Monday, August 16, 2010

Bad John Cale

I can't claim to be totally domesticated to the new electronic economy of music: I still like my stacks of CDs, even the tottering shelves of LPs that I haven't really played in years. (My really very good turntable is somewhere under a stack of papers & books.) But my discovery over this summer of a search engine devoted entirely to music blogs may have been the tipping point. I'd done some music downloading over the past couple years, but now I discovered that by typing in a few search terms I could lay my hands on mp3 versions of almost anything I wanted – including things that I'd been searching for for years.

Case in point: The 1983-5 nadir of John Cale's career, when he bounced back from the deep-dish weirdness of Music for a New Society (one of the most unsettling albums ever to find its way into the "pop" stacks of your local record store, strange both musically, lyrically, & even in terms of production values) to record a trio of seemingly tossed-off records – Caribbean Sunset, John Cale Comes Alive, and Artificial Intelligence. Cale fans scoff at these records. For me they have deep personal significance, in the way that mediocre music experienced intensely at a vulnerable moment of one's life can have.

I'd been following Cale since 1980 or so, with Sabotage/Live; I'd bought his entire back catalogue at a shop in Chapel Hill on a road trip with my parents, and I snapped up Honi Soit (1981) and Music for a New Society (1982) as soon as they hit the shelves, much to the bemusement of my high school friends, to a person fans of Lynyrd Skynyrd and The Gap Band. Caribbean Sunset I bought in college, and it was on the Caribbean Sunset tour that I saw Cale play the 930 Club in Washington; I would see him again a year later in Charlotte, supporting the Comes Alive album. (I still have the t-shirt from that show somewhere.)

So it was with some delight that I downloaded some blogger's pristine rips of the vinyl versions of these two albums. (They've never been released on CD, for some reason; Artificial Intelligence, which really is Cale's slightest record, has been available on CD for some years.)

So how do they hold up after all these years? Well, that was the period of my life when I listened to every new album with the intensity Empson brought to a particularly ambiguous Donne poem, so hearing these records again is more a matter of being reminded of every drum-beat, every guitar embellishment, every vocal turn. Caribbean Sunset, to be frank, isn't bad at all. Maybe 40% of the album is, if not outright filler, then underdeveloped songs; but the rest is solid Cale – in the case of the title track, "Model Beirut Recital," and "Villa Albani," first-rate Cale. My main reservation – and this is true as well of Comes Alive – is Cale's lead guitarist, David Young, who's just too damned reserved and tasteful for my taste. Cale is best with freakout guitarists: Chris Spedding, Phil Manzanera, and the sublime madnesses of Mark Aaron on Sabotage/Live and Sturgis Nikides on Honi Soit.


It's hard to listen to John Cale Comes Alive without remembering intensely those smoke-filled shows in Washington and Charlotte. Cale was a fashion disaster: wayfarer sunglasses, a black suit over a black sleeveless shirt, and velcro-closure white sneakers. His Flying V guitar was secured to its strap with multiple wrappings of black electrical tape. I lost count of how many Heinekens he downed over the course of each evening. Carrying maybe 30 extra pounds, he looked like a cross between Tinto Brass and Dean Martin, and moved like an inebriated penguin. (Don't believe me? Search "John Cale 1984" on Youtube.)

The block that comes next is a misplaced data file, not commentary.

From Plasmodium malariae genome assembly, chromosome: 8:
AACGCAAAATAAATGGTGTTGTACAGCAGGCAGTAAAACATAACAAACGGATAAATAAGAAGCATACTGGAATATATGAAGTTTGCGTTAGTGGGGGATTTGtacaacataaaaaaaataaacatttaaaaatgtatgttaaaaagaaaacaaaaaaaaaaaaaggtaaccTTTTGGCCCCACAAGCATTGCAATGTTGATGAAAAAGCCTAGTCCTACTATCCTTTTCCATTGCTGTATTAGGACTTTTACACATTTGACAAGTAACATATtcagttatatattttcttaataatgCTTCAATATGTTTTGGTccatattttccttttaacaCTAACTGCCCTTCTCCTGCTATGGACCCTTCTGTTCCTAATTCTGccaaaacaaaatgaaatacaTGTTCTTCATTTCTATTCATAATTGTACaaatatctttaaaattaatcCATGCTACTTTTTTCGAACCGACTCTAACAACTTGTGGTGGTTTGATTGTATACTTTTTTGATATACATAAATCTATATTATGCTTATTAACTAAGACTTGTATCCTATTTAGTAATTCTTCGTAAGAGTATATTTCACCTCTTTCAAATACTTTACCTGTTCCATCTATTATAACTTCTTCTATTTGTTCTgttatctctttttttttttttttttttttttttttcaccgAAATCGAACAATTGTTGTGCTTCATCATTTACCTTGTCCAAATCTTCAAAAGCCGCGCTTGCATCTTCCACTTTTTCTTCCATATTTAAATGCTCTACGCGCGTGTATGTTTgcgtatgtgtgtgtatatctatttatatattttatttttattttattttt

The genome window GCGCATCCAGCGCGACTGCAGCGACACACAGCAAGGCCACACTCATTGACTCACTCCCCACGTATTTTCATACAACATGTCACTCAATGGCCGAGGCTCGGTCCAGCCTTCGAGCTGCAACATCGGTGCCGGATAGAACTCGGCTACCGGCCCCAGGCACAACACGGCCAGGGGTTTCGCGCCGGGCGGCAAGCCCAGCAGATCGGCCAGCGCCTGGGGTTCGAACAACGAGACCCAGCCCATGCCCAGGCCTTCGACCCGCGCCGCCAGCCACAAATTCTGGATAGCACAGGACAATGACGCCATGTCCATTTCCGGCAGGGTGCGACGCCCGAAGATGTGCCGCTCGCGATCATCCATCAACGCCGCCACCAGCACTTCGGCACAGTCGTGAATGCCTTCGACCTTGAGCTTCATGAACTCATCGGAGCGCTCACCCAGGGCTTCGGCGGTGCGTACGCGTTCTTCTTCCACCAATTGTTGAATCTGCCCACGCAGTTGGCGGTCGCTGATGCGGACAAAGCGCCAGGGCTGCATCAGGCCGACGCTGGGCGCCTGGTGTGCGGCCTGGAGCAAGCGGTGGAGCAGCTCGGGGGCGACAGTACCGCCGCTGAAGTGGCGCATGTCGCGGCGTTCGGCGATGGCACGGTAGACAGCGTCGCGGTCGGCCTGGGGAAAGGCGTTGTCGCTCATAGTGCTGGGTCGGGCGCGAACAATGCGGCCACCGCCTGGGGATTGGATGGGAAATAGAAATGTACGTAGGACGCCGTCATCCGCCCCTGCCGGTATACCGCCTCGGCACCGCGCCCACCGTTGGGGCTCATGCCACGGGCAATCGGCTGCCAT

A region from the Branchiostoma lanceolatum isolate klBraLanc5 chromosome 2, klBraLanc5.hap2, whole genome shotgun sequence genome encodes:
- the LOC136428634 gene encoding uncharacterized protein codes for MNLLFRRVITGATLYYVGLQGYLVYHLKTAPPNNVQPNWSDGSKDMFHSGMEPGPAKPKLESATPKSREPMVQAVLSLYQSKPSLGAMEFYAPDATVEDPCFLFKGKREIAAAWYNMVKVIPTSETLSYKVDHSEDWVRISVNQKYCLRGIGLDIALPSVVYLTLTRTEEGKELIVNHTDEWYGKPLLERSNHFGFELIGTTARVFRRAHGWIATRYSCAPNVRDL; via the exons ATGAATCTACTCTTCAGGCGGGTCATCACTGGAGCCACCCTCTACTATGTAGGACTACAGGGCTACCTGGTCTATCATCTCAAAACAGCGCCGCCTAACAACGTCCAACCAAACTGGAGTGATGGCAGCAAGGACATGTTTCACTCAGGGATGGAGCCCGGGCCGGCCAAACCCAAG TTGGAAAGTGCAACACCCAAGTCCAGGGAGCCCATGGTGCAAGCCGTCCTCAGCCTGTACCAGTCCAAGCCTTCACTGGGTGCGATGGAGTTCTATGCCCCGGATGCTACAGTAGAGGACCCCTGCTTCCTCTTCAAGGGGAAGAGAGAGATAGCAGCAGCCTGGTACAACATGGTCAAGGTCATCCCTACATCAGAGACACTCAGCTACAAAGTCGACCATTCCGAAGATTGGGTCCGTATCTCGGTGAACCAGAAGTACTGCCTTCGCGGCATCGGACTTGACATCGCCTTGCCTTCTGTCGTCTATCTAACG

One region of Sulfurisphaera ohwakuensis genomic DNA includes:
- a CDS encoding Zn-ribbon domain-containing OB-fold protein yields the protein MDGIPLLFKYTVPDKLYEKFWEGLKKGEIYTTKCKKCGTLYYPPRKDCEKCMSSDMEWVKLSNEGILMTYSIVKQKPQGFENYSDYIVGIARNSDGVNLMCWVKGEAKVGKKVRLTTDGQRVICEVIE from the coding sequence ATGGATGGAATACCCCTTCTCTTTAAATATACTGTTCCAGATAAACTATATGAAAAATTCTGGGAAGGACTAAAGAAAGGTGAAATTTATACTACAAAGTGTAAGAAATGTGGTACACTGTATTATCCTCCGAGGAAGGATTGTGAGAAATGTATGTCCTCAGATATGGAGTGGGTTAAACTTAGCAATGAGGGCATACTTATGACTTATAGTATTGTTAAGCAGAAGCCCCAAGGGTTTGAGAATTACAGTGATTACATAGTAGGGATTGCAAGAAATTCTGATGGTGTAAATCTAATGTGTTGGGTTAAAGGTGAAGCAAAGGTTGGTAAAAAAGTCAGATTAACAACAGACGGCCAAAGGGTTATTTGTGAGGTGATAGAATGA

But they were electric performances, captured pretty darned well on Comes Alive (if a trifle cleaner and tighter than I remember). It doesn't match the wondrous madness of Sabotage/Live, but it beats the hell out of the solo piano/guitar performances Cale would later mount (recorded on Fragments of a Rainy Season), when he's just taking himself too damned seriously.* On Comes Alive, he's just a first-rate rocker with an incomparable catalogue of weird songs. I'm glad to rehear these records. And hey, if Cale gets around to issuing CD versions, I'll even buy them.

*Even the recent double set Circus Live (2007), which has some really excellent versions of the Cale catalogue, and covers some tracks I'd given up hoping to hear live, feels just too "arty" much of the time.

3 comments:

Bradley said...

Blasphemy! Fragments of a Rainy Season is awesome!

I guess I understand what you're saying about the appeal of sweaty, bloated, coke-fueled Cale (his most underrated persona, to be sure), but I kind of like the fact that, if you do a YouTube search for his name, you may come up with the uptight music student appearing on To Tell the Truth, or you might come up with the aforementioned sweaty coke fiend, or you might find him setting a Dylan Thomas poem to music with a children's choir backing him up. He has had an amazing career, and has been a very versatile performer.

Except for Walking on Locusts and Hobosapiens. Christ, that adult contemporary shit was terrible. Thankfully, Black Acetate and Circus offered some measure of redemption...

(And thank you, once again, for introducing me to those two albums-- I had given up on Cale, but you convinced me to give him another chance).

As an artist, I'm thinking about entering my sweaty coke-fiend phase. The bloated part seems to come naturally enough, so, you know, why not?

E. M. Selinger said...

Any particular music blog search engine (MBSE) you'd recommend, Mark?

Anonymous said...

http://www.facebook.com/album.php?aid=30406&l=4ed3175535&id=100001111868353